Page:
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Home > Catholic Encyclopedia > G > Blessed Gunther

Blessed Gunther

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A hermit in Bohemia in the eleventh century; b. about 955; d. at Hartmanitz, Bohemia, 9 Oct., 1045. The son of a noble family, he was a cousin of St. Stephen, the King of Hungary, and is numbered among the ancestors of the princely house of Schwarzburg. He passed the earlier of his life at court in the midst of worldly pleasures and ambitious intrigues. He was converted in 1005 at the age of fifty by St. Gotthard, Abbot of Hersfeld, later Bishop of Hildesheim, and resolved to embrace the monastic life in order to do penance for his past faults. With the consent of his heirs, he bequeathed all his goods to the Abbey of Hersfeld, reserving the right to richly endow and maintain the monastery of Göllingen, the ownership of which he persisted in retaining despite all the efforts of St. Gotthard to prevent him. In 1006, the novice made a pilgrimage to Rome, and in the following year made his vows as lay brother in the monastery of Niederaltaich before the holy Abbot Gotthard. Soon afterwards, Gunther urgently entreated to be allowed to govern his monastery of Göllingen, and St. Gotthard's remonstrances could not turn him aside from his purpose. Shortly after his elevation to the abbacy, the former lay brother fell ill, and as he could not agree with his monks, the affairs of the monastery were soon in a perilous condition. By his charitable counsels mingled with severe reprimands, St. Gotthard succeeded in dispelling the ambitious delusions of Gunther, who returned once more to his humble condition at Niederaltaich, and led an edifying life.

In 1008, he withdrew to a wild, steep place near Lalling, to live as a hermit. In 1001 he penetrated farther north in the forest with several companions and settled at Rinchnach, where he built cells and a church of St. John Baptist. Here he lived for thirty-four years a life of the greatest poverty and mortification. The very water was measured out to the brothers, guests alone being free to use at as they wound. Although he had never learned more than the psalter, Gunther received from God, in reward for his excessive austerities, profound knowledge of the Holy Scripture and edified by his teaching all who came to visit him. Wolferus, his biographer, relates that he knew him intimately, and often heard his admirable sermons on his patron, St John the Baptistsermons which drew tears from all who heard them. The holy hermit paid many visits to his relative the King of Hungary, obtained from him large alms for the poor, and urged him to build a number of churches and monasteries. Mabillon has reproduced the deed of donation made by King Stephen, 6 June, 1009. In 1029 Conrad II richly endowed the monastery of Rinchnach, and in 1040 Henry III affiliated it with the Abbey of Niederaltaich. Gunther died in the arms of Duke Brzetislaw of Poland, and of the Archbishop of Prague. He was buried in the church of Brzevnow but his remains were destroyed by the Hussites in 1420.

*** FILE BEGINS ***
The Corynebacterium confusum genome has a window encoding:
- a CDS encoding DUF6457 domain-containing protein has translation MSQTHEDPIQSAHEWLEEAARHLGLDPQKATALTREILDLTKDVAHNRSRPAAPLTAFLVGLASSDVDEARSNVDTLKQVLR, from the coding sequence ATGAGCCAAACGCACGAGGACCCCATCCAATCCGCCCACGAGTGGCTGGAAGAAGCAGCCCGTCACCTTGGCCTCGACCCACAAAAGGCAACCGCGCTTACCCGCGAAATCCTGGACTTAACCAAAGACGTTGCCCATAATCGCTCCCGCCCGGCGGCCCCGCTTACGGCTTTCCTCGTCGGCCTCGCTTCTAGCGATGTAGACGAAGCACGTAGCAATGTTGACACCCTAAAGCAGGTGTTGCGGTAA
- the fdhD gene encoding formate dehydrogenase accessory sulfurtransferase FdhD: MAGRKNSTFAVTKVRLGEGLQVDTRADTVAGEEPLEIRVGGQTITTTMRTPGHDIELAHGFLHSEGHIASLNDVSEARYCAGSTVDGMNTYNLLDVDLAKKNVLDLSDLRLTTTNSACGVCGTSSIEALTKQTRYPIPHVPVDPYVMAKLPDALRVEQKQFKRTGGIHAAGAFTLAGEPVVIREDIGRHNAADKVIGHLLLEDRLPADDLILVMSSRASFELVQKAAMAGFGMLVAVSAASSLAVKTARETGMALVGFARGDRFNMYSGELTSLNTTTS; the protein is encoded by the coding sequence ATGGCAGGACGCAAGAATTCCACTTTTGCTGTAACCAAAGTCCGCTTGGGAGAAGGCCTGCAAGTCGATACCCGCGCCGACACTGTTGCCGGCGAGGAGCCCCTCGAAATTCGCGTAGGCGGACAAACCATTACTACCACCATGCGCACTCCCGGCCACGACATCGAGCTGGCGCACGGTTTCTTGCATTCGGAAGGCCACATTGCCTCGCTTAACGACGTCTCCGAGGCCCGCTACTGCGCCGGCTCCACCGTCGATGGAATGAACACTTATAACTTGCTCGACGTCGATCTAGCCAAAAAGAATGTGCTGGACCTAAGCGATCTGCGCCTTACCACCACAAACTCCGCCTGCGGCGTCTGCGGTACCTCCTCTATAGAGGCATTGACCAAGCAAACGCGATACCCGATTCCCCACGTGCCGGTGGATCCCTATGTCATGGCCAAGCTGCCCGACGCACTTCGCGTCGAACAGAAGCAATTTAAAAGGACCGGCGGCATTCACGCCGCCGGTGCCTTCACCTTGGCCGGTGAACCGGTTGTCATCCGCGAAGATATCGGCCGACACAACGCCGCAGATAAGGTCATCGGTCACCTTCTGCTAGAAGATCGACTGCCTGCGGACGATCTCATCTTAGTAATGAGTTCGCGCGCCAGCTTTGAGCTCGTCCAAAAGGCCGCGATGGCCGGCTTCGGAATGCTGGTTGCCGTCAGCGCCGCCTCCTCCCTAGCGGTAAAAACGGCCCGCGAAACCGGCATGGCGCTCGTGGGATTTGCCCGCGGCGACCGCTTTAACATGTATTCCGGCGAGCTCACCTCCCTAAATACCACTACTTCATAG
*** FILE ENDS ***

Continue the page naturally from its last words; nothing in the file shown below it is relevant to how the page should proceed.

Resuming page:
Sources

CANISIUS, Lectiones antiquae (2nd ed., Antwerp, 1725), III, 1, 183-189; MABILLON, Acta SS. O.S.B. (Venice) saec. VI, pt. I, 356-58 (Life of St. Gotthard); also 419- 428; Acta SS. (ed. Palme 1866), Oct., IV, 1054-1084; ROENICKIUS, Dissertatio de Gunthero eremita, reformationis sacr. XI suasore (Gottingen, 1759); BONAVENTUEA PITER, Thesaurus absconditus in agro seu monasterio Brzewnoviensi prope Pragam O.S.B. seu Guntherus confessor et eremita, clarus vita et miraculis (Brunn, 1762); WATTENBACH in PERTZ, Mon. Germ. Scr., 1894, XI, 276-279; Deutschlands Geschichisquellen, 1874, 20; 1866, 24-29; 1894, 26; AIGNER in Kirchenlez., s.v.

About this page

APA citation. Besse, J. (1910). Blessed Gunther. In The Catholic Encyclopedia. New York: Robert Appleton Company. http://www.newadvent.org/cathen/07084a.htm

MLA citation. Besse, Jean. "Blessed Gunther." The Catholic Encyclopedia. Vol. 7. New York: Robert Appleton Company, 1910. <http://www.newadvent.org/cathen/07084a.htm>.

Transcription. This article was transcribed for New Advent by Joseph P. Thomas.

Ecclesiastical approbation. Nihil Obstat. June 1, 1910. Remy Lafort, S.T.D., Censor. Imprimatur. +John Cardinal Farley, Archbishop of New York.

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